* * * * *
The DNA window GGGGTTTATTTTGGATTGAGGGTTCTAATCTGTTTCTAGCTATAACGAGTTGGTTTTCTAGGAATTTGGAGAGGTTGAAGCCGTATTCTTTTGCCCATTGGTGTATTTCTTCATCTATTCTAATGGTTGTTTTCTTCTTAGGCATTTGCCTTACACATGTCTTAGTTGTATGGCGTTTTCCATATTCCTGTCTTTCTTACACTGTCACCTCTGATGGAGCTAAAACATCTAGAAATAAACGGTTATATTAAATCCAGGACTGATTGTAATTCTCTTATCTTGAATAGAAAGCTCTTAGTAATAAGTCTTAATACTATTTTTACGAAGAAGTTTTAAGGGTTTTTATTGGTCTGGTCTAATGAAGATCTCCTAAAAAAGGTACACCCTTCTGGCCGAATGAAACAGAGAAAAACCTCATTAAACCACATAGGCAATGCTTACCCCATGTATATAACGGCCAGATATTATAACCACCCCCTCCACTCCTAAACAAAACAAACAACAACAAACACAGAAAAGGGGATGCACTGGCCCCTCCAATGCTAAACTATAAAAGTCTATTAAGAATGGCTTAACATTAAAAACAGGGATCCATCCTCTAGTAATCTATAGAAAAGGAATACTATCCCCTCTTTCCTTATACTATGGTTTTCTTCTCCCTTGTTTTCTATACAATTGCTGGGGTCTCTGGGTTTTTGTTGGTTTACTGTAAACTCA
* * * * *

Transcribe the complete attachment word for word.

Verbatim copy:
The DNA window GGGGTTTATTTTGGATTGAGGGTTCTAATCTGTTTCTAGCTATAACGAGTTGGTTTTCTAGGAATTTGGAGAGGTTGAAGCCGTATTCTTTTGCCCATTGGTGTATTTCTTCATCTATTCTAATGGTTGTTTTCTTCTTAGGCATTTGCCTTACACATGTCTTAGTTGTATGGCGTTTTCCATATTCCTGTCTTTCTTACACTGTCACCTCTGATGGAGCTAAAACATCTAGAAATAAACGGTTATATTAAATCCAGGACTGATTGTAATTCTCTTATCTTGAATAGAAAGCTCTTAGTAATAAGTCTTAATACTATTTTTACGAAGAAGTTTTAAGGGTTTTTATTGGTCTGGTCTAATGAAGATCTCCTAAAAAAGGTACACCCTTCTGGCCGAATGAAACAGAGAAAAACCTCATTAAACCACATAGGCAATGCTTACCCCATGTATATAACGGCCAGATATTATAACCACCCCCTCCACTCCTAAACAAAACAAACAACAACAAACACAGAAAAGGGGATGCACTGGCCCCTCCAATGCTAAACTATAAAAGTCTATTAAGAATGGCTTAACATTAAAAACAGGGATCCATCCTCTAGTAATCTATAGAAAAGGAATACTATCCCCTCTTTCCTTATACTATGGTTTTCTTCTCCCTTGTTTTCTATACAATTGCTGGGGTCTCTGGGTTTTTGTTGGTTTACTGTAAACTCA